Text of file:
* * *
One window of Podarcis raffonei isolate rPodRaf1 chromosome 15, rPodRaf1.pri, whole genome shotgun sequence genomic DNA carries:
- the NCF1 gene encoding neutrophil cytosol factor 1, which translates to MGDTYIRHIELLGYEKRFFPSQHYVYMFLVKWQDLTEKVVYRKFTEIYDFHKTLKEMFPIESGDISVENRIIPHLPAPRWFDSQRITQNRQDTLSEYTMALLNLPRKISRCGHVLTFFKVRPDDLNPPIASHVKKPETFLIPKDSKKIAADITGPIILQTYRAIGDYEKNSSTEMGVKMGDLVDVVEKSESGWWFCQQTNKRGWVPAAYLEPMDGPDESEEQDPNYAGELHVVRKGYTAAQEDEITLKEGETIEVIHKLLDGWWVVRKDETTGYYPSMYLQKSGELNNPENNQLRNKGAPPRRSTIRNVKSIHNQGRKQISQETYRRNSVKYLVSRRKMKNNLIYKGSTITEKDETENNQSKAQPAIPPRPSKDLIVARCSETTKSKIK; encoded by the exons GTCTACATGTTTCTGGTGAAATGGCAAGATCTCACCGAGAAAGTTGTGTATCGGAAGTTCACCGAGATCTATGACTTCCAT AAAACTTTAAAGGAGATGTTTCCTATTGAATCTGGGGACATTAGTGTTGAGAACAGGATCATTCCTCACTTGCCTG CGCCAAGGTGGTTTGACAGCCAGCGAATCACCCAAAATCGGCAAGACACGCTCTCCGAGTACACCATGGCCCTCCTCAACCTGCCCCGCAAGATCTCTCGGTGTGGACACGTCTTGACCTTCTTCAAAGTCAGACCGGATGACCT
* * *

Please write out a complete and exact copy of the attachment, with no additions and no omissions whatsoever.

One window of Podarcis raffonei isolate rPodRaf1 chromosome 15, rPodRaf1.pri, whole genome shotgun sequence genomic DNA carries:
- the NCF1 gene encoding neutrophil cytosol factor 1, which translates to MGDTYIRHIELLGYEKRFFPSQHYVYMFLVKWQDLTEKVVYRKFTEIYDFHKTLKEMFPIESGDISVENRIIPHLPAPRWFDSQRITQNRQDTLSEYTMALLNLPRKISRCGHVLTFFKVRPDDLNPPIASHVKKPETFLIPKDSKKIAADITGPIILQTYRAIGDYEKNSSTEMGVKMGDLVDVVEKSESGWWFCQQTNKRGWVPAAYLEPMDGPDESEEQDPNYAGELHVVRKGYTAAQEDEITLKEGETIEVIHKLLDGWWVVRKDETTGYYPSMYLQKSGELNNPENNQLRNKGAPPRRSTIRNVKSIHNQGRKQISQETYRRNSVKYLVSRRKMKNNLIYKGSTITEKDETENNQSKAQPAIPPRPSKDLIVARCSETTKSKIK; encoded by the exons GTCTACATGTTTCTGGTGAAATGGCAAGATCTCACCGAGAAAGTTGTGTATCGGAAGTTCACCGAGATCTATGACTTCCAT AAAACTTTAAAGGAGATGTTTCCTATTGAATCTGGGGACATTAGTGTTGAGAACAGGATCATTCCTCACTTGCCTG CGCCAAGGTGGTTTGACAGCCAGCGAATCACCCAAAATCGGCAAGACACGCTCTCCGAGTACACCATGGCCCTCCTCAACCTGCCCCGCAAGATCTCTCGGTGTGGACACGTCTTGACCTTCTTCAAAGTCAGACCGGATGACCT